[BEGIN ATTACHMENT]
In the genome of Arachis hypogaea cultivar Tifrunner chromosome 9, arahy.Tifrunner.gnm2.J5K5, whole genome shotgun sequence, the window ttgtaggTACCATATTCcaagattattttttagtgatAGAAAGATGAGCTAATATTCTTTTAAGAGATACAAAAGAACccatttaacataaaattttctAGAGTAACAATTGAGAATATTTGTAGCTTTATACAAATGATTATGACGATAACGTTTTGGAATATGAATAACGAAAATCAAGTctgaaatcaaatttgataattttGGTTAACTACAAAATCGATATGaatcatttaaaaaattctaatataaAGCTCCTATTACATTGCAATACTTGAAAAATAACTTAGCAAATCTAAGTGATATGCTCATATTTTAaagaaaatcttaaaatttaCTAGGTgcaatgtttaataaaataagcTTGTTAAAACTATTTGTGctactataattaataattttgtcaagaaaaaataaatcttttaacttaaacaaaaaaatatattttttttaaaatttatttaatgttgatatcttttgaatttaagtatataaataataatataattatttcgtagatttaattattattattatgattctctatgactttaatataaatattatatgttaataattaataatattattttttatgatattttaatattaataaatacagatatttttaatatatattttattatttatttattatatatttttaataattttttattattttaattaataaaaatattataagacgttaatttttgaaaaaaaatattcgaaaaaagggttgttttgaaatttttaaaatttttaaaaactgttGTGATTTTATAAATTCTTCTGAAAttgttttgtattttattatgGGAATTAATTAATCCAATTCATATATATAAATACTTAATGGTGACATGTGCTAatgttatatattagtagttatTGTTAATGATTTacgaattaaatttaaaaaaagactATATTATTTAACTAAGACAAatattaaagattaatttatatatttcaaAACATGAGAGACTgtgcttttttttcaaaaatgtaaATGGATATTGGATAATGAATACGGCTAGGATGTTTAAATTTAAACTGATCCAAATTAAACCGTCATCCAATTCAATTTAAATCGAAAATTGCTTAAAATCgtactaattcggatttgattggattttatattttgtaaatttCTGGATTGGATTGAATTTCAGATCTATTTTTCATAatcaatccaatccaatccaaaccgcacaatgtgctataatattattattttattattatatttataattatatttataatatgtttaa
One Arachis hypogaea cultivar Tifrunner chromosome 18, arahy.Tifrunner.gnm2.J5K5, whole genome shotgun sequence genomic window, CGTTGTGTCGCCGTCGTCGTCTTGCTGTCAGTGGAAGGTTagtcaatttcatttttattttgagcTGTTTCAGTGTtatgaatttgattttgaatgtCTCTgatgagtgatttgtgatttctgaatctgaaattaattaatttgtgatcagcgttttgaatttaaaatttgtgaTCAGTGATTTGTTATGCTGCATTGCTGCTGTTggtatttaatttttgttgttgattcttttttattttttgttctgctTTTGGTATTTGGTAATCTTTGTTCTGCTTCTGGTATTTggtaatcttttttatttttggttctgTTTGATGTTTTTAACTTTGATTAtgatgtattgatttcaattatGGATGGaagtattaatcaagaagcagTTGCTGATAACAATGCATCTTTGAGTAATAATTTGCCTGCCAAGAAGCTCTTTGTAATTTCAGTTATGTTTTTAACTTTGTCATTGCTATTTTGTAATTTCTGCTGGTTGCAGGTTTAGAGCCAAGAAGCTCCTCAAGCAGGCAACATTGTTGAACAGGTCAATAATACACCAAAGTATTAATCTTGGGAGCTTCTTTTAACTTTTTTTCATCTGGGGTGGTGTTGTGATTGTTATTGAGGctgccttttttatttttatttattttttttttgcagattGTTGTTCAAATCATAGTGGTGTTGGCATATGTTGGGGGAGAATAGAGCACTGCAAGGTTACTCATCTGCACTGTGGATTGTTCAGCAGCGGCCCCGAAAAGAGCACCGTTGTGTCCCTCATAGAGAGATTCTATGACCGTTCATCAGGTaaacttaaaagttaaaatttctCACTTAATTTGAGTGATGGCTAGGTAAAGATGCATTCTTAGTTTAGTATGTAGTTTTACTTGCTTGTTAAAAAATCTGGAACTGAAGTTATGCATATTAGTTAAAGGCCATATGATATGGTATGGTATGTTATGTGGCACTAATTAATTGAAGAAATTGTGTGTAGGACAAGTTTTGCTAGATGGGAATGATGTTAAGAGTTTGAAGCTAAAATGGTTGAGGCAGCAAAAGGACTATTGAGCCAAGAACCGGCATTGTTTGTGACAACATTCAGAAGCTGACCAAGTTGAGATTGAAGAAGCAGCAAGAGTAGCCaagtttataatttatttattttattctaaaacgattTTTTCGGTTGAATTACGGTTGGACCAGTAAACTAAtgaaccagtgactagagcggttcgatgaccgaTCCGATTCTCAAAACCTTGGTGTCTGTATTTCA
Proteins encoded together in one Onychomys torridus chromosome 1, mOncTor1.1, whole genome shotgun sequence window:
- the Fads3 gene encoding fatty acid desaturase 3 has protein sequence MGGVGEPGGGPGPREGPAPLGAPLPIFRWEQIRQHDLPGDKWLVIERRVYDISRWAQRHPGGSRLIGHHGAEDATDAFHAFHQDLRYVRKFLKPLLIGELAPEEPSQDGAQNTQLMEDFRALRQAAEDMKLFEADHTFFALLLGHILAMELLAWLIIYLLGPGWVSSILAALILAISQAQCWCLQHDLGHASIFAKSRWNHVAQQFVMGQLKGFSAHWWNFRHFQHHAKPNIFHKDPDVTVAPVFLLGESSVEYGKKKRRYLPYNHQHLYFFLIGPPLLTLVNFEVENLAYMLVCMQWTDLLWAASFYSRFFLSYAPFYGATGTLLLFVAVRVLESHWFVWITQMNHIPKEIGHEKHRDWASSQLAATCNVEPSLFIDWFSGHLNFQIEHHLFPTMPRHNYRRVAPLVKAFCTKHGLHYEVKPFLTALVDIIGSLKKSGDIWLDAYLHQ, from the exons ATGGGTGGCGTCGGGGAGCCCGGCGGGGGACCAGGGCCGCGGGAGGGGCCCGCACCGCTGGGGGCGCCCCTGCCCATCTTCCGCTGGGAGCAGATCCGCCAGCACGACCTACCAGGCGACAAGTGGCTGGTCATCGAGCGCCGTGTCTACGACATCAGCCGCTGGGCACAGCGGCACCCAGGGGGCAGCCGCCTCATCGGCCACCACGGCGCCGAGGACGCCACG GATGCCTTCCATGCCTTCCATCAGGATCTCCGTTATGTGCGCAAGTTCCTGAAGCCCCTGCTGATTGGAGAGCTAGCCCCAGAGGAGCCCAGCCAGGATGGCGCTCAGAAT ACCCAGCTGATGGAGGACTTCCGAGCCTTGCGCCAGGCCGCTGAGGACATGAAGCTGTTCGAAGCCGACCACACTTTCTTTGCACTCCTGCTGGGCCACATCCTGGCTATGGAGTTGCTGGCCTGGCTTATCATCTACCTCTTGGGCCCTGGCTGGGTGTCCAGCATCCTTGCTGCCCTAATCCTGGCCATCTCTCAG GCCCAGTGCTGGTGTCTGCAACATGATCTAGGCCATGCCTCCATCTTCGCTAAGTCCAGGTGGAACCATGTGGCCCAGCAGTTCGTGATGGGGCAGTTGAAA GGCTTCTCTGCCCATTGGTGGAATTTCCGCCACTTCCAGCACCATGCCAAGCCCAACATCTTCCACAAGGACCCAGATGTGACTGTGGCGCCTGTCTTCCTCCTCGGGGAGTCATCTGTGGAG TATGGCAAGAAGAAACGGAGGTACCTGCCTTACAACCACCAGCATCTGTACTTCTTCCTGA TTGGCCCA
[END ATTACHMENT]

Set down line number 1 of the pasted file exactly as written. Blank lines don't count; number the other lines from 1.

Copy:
In the genome of Arachis hypogaea cultivar Tifrunner chromosome 9, arahy.Tifrunner.gnm2.J5K5, whole genome shotgun sequence, the window ttgtaggTACCATATTCcaagattattttttagtgatAGAAAGATGAGCTAATATTCTTTTAAGAGATACAAAAGAACccatttaacataaaattttctAGAGTAACAATTGAGAATATTTGTAGCTTTATACAAATGATTATGACGATAACGTTTTGGAATATGAATAACGAAAATCAAGTctgaaatcaaatttgataattttGGTTAACTACAAAATCGATATGaatcatttaaaaaattctaatataaAGCTCCTATTACATTGCAATACTTGAAAAATAACTTAGCAAATCTAAGTGATATGCTCATATTTTAaagaaaatcttaaaatttaCTAGGTgcaatgtttaataaaataagcTTGTTAAAACTATTTGTGctactataattaataattttgtcaagaaaaaataaatcttttaacttaaacaaaaaaatatattttttttaaaatttatttaatgttgatatcttttgaatttaagtatataaataataatataattatttcgtagatttaattattattattatgattctctatgactttaatataaatattatatgttaataattaataatattattttttatgatattttaatattaataaatacagatatttttaatatatattttattatttatttattatatatttttaataattttttattattttaattaataaaaatattataagacgttaatttttgaaaaaaaatattcgaaaaaagggttgttttgaaatttttaaaatttttaaaaactgttGTGATTTTATAAATTCTTCTGAAAttgttttgtattttattatgGGAATTAATTAATCCAATTCATATATATAAATACTTAATGGTGACATGTGCTAatgttatatattagtagttatTGTTAATGATTTacgaattaaatttaaaaaaagactATATTATTTAACTAAGACAAatattaaagattaatttatatatttcaaAACATGAGAGACTgtgcttttttttcaaaaatgtaaATGGATATTGGATAATGAATACGGCTAGGATGTTTAAATTTAAACTGATCCAAATTAAACCGTCATCCAATTCAATTTAAATCGAAAATTGCTTAAAATCgtactaattcggatttgattggattttatattttgtaaatttCTGGATTGGATTGAATTTCAGATCTATTTTTCATAatcaatccaatccaatccaaaccgcacaatgtgctataatattattattttattattatatttataattatatttataatatgtttaa